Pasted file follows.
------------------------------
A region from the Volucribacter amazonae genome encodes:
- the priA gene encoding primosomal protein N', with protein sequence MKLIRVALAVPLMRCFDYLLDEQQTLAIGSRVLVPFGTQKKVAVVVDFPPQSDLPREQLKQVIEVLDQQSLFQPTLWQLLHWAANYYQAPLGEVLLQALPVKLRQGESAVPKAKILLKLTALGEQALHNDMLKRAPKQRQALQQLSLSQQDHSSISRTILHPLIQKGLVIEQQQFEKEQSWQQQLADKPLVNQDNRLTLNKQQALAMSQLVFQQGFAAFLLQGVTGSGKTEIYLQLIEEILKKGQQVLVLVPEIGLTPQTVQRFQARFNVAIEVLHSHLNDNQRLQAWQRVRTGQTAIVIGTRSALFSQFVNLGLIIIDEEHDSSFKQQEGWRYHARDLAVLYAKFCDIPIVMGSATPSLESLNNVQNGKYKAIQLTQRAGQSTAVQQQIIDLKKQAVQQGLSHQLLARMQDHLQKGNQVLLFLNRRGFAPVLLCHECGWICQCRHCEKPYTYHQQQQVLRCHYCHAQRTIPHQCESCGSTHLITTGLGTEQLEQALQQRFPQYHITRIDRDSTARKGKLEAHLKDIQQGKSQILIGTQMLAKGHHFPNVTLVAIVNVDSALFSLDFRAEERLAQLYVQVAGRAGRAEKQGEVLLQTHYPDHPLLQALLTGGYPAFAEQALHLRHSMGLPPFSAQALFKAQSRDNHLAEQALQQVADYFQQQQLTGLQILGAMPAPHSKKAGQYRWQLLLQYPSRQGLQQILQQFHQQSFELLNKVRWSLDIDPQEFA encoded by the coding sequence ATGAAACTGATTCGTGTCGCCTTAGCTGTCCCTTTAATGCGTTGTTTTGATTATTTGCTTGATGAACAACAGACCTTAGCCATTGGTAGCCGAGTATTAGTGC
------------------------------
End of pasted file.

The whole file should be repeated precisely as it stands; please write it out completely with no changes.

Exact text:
A region from the Volucribacter amazonae genome encodes:
- the priA gene encoding primosomal protein N', with protein sequence MKLIRVALAVPLMRCFDYLLDEQQTLAIGSRVLVPFGTQKKVAVVVDFPPQSDLPREQLKQVIEVLDQQSLFQPTLWQLLHWAANYYQAPLGEVLLQALPVKLRQGESAVPKAKILLKLTALGEQALHNDMLKRAPKQRQALQQLSLSQQDHSSISRTILHPLIQKGLVIEQQQFEKEQSWQQQLADKPLVNQDNRLTLNKQQALAMSQLVFQQGFAAFLLQGVTGSGKTEIYLQLIEEILKKGQQVLVLVPEIGLTPQTVQRFQARFNVAIEVLHSHLNDNQRLQAWQRVRTGQTAIVIGTRSALFSQFVNLGLIIIDEEHDSSFKQQEGWRYHARDLAVLYAKFCDIPIVMGSATPSLESLNNVQNGKYKAIQLTQRAGQSTAVQQQIIDLKKQAVQQGLSHQLLARMQDHLQKGNQVLLFLNRRGFAPVLLCHECGWICQCRHCEKPYTYHQQQQVLRCHYCHAQRTIPHQCESCGSTHLITTGLGTEQLEQALQQRFPQYHITRIDRDSTARKGKLEAHLKDIQQGKSQILIGTQMLAKGHHFPNVTLVAIVNVDSALFSLDFRAEERLAQLYVQVAGRAGRAEKQGEVLLQTHYPDHPLLQALLTGGYPAFAEQALHLRHSMGLPPFSAQALFKAQSRDNHLAEQALQQVADYFQQQQLTGLQILGAMPAPHSKKAGQYRWQLLLQYPSRQGLQQILQQFHQQSFELLNKVRWSLDIDPQEFA encoded by the coding sequence ATGAAACTGATTCGTGTCGCCTTAGCTGTCCCTTTAATGCGTTGTTTTGATTATTTGCTTGATGAACAACAGACCTTAGCCATTGGTAGCCGAGTATTAGTGC